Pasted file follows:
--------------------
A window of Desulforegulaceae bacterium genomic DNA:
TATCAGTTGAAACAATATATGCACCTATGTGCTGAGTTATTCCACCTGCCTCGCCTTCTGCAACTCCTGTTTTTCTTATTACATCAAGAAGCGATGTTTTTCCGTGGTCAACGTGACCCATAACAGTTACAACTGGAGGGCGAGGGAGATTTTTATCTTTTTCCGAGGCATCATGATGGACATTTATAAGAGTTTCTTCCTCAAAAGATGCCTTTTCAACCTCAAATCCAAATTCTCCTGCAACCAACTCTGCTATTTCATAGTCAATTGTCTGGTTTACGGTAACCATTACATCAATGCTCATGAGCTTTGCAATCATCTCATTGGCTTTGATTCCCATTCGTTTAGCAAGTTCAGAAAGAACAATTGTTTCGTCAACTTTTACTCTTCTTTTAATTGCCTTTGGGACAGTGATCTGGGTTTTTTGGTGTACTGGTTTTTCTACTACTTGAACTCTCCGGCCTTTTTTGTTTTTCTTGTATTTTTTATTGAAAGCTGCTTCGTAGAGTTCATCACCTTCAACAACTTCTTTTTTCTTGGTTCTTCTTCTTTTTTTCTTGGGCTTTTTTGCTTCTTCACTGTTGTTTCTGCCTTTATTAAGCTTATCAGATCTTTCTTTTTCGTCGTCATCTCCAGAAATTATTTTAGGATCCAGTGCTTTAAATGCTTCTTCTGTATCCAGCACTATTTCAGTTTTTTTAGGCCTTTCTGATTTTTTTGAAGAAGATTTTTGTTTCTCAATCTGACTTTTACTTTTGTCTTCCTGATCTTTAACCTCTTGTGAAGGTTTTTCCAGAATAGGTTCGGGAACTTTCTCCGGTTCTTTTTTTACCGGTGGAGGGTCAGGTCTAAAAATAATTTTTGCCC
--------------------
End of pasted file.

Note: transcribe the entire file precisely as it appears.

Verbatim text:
A window of Desulforegulaceae bacterium genomic DNA:
TATCAGTTGAAACAATATATGCACCTATGTGCTGAGTTATTCCACCTGCCTCGCCTTCTGCAACTCCTGTTTTTCTTATTACATCAAGAAGCGATGTTTTTCCGTGGTCAACGTGACCCATAACAGTTACAACTGGAGGGCGAGGGAGATTTTTATCTTTTTCCGAGGCATCATGATGGACATTTATAAGAGTTTCTTCCTCAAAAGATGCCTTTTCAACCTCAAATCCAAATTCTCCTGCAACCAACTCTGCTATTTCATAGTCAATTGTCTGGTTTACGGTAACCATTACATCAATGCTCATGAGCTTTGCAATCATCTCATTGGCTTTGATTCCCATTCGTTTAGCAAGTTCAGAAAGAACAATTGTTTCGTCAACTTTTACTCTTCTTTTAATTGCCTTTGGGACAGTGATCTGGGTTTTTTGGTGTACTGGTTTTTCTACTACTTGAACTCTCCGGCCTTTTTTGTTTTTCTTGTATTTTTTATTGAAAGCTGCTTCGTAGAGTTCATCACCTTCAACAACTTCTTTTTTCTTGGTTCTTCTTCTTTTTTTCTTGGGCTTTTTTGCTTCTTCACTGTTGTTTCTGCCTTTATTAAGCTTATCAGATCTTTCTTTTTCGTCGTCATCTCCAGAAATTATTTTAGGATCCAGTGCTTTAAATGCTTCTTCTGTATCCAGCACTATTTCAGTTTTTTTAGGCCTTTCTGATTTTTTTGAAGAAGATTTTTGTTTCTCAATCTGACTTTTACTTTTGTCTTCCTGATCTTTAACCTCTTGTGAAGGTTTTTCCAGAATAGGTTCGGGAACTTTCTCCGGTTCTTTTTTTACCGGTGGAGGGTCAGGTCTAAAAATAATTTTTGCCC